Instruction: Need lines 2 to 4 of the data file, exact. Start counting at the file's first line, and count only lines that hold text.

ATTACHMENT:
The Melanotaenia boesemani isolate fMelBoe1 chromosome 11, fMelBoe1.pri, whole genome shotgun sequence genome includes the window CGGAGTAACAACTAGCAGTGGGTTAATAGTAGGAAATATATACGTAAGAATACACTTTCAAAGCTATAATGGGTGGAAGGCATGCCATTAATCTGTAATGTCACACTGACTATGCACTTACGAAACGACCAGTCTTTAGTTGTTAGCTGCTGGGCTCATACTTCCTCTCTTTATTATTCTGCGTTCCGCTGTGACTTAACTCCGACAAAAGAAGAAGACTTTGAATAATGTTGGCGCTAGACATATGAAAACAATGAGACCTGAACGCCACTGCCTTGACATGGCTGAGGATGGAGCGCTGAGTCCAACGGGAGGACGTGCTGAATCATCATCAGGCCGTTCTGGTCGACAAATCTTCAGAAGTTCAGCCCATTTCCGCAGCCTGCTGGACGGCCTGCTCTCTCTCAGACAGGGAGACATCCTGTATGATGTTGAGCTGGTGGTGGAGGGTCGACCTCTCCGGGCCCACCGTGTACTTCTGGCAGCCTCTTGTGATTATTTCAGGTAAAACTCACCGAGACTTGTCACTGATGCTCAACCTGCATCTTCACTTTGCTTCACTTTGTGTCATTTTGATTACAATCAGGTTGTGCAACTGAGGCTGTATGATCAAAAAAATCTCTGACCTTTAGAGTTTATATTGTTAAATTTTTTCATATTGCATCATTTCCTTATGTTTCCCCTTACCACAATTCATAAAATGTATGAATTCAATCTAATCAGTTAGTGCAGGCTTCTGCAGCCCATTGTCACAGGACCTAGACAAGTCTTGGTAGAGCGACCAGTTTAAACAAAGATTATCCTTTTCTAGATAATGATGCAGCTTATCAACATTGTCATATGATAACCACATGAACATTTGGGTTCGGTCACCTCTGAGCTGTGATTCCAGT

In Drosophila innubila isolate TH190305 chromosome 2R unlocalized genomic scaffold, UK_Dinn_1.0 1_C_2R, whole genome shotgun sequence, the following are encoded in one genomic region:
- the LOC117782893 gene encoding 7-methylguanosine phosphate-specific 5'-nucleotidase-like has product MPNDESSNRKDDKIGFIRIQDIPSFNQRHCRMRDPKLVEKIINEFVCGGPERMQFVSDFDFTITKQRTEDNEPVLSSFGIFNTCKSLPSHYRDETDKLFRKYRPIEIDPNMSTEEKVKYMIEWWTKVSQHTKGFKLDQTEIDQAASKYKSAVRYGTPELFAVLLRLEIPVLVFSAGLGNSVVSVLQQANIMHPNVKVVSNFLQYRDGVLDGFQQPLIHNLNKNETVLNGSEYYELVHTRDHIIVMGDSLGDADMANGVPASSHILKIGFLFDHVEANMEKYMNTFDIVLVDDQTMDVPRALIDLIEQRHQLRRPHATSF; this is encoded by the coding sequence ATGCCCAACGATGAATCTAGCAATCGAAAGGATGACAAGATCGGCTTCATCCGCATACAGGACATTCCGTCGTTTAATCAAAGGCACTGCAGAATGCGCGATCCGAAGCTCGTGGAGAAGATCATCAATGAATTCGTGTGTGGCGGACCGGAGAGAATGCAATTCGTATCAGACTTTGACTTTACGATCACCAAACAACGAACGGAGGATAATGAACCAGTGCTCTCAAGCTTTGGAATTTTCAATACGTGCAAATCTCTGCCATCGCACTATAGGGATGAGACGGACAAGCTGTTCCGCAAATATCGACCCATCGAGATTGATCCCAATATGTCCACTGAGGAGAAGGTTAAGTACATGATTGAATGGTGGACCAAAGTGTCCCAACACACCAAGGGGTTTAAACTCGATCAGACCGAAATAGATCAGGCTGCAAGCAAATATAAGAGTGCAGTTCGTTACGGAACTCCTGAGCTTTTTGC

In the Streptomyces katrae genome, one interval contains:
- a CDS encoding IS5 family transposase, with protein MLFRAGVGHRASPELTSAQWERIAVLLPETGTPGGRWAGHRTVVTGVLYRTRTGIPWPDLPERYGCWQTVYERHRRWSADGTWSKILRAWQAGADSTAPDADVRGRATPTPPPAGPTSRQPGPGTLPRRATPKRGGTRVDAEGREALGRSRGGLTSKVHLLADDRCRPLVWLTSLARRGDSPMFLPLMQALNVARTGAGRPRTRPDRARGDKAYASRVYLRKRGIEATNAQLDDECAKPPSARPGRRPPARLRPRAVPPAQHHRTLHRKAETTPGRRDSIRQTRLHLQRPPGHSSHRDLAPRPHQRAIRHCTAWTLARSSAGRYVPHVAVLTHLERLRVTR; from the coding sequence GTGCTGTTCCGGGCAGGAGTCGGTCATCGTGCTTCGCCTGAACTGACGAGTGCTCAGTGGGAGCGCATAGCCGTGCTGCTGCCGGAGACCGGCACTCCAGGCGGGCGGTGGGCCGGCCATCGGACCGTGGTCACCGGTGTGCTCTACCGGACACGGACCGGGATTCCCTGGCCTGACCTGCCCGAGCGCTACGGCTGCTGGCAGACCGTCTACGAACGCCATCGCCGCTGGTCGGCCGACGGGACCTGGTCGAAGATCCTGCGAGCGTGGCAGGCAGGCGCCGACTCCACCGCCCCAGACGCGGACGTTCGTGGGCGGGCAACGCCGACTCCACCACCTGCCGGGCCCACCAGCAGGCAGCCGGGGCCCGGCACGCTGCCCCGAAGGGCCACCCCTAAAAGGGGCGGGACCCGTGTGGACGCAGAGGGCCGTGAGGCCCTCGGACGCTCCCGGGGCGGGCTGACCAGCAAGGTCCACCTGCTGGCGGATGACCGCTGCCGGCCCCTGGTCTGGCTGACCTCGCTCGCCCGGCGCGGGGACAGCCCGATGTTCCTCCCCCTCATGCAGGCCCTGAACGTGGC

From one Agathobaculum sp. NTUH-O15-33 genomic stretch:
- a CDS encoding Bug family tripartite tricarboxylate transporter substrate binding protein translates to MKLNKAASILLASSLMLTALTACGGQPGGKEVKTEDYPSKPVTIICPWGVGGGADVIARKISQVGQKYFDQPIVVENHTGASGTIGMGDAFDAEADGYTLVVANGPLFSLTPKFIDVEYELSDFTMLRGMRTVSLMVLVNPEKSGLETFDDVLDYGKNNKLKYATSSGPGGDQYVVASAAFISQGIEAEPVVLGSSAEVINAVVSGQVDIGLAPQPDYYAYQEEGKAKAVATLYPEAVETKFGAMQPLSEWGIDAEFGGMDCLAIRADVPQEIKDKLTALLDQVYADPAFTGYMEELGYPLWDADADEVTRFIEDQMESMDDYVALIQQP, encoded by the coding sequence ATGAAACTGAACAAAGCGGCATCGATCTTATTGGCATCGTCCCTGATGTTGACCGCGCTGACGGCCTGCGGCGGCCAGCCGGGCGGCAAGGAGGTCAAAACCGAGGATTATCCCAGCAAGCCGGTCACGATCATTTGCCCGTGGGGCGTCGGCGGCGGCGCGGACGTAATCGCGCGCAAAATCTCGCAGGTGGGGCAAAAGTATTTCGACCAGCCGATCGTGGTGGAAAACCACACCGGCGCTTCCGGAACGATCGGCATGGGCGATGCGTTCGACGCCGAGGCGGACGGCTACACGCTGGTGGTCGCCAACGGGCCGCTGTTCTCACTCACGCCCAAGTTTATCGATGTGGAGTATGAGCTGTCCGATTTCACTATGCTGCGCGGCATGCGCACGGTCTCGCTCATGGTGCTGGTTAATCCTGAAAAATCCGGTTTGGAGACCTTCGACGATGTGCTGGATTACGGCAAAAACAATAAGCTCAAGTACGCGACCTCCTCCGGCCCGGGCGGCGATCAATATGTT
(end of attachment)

In Drosophila innubila isolate TH190305 chromosome 2R unlocalized genomic scaffold, UK_Dinn_1.0 1_C_2R, whole genome shotgun sequence, the following are encoded in one genomic region:
- the LOC117782893 gene encoding 7-methylguanosine phosphate-specific 5'-nucleotidase-like has product MPNDESSNRKDDKIGFIRIQDIPSFNQRHCRMRDPKLVEKIINEFVCGGPERMQFVSDFDFTITKQRTEDNEPVLSSFGIFNTCKSLPSHYRDETDKLFRKYRPIEIDPNMSTEEKVKYMIEWWTKVSQHTKGFKLDQTEIDQAASKYKSAVRYGTPELFAVLLRLEIPVLVFSAGLGNSVVSVLQQANIMHPNVKVVSNFLQYRDGVLDGFQQPLIHNLNKNETVLNGSEYYELVHTRDHIIVMGDSLGDADMANGVPASSHILKIGFLFDHVEANMEKYMNTFDIVLVDDQTMDVPRALIDLIEQRHQLRRPHATSF; this is encoded by the coding sequence ATGCCCAACGATGAATCTAGCAATCGAAAGGATGACAAGATCGGCTTCATCCGCATACAGGACATTCCGTCGTTTAATCAAAGGCACTGCAGAATGCGCGATCCGAAGCTCGTGGAGAAGATCATCAATGAATTCGTGTGTGGCGGACCGGAGAGAATGCAATTCGTATCAGACTTTGACTTTACGATCACCAAACAACGAACGGAGGATAATGAACCAGTGCTCTCAAGCTTTGGAATTTTCAATACGTGCAAATCTCTGCCATCGCACTATAGGGATGAGACGGACAAGCTGTTCCGCAAATATCGACCCATCGAGATTGATCCCAATATGTCCACTGAGGAGAAGGTTAAGTACATGATTGAATGGTGGACCAAAGTGTCCCAACACACCAAGGGGTTTAAACTCGATCAGACCGAAATAGATCAGGCTGCAAGCAAATATAAGAGTGCAGTTCGTTACGGAACTCCTGAGCTTTTTGC

In the Streptomyces katrae genome, one interval contains: